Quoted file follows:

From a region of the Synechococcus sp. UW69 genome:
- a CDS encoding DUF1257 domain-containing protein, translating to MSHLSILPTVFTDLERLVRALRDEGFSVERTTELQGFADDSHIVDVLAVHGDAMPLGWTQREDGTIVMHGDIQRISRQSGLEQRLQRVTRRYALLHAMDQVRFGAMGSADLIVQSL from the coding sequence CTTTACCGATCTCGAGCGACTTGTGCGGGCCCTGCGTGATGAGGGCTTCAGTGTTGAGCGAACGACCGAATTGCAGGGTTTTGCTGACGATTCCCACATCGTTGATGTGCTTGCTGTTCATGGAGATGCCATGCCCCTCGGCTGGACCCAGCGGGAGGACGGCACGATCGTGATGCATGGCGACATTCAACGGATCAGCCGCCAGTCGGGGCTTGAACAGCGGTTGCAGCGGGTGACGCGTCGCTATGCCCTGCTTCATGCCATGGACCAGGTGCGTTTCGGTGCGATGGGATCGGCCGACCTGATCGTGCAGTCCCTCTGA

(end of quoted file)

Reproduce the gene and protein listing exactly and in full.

From a region of the Synechococcus sp. UW69 genome:
- a CDS encoding DUF1257 domain-containing protein, translating to MSHLSILPTVFTDLERLVRALRDEGFSVERTTELQGFADDSHIVDVLAVHGDAMPLGWTQREDGTIVMHGDIQRISRQSGLEQRLQRVTRRYALLHAMDQVRFGAMGSADLIVQSL from the coding sequence CTTTACCGATCTCGAGCGACTTGTGCGGGCCCTGCGTGATGAGGGCTTCAGTGTTGAGCGAACGACCGAATTGCAGGGTTTTGCTGACGATTCCCACATCGTTGATGTGCTTGCTGTTCATGGAGATGCCATGCCCCTCGGCTGGACCCAGCGGGAGGACGGCACGATCGTGATGCATGGCGACATTCAACGGATCAGCCGCCAGTCGGGGCTTGAACAGCGGTTGCAGCGGGTGACGCGTCGCTATGCCCTGCTTCATGCCATGGACCAGGTGCGTTTCGGTGCGATGGGATCGGCCGACCTGATCGTGCAGTCCCTCTGA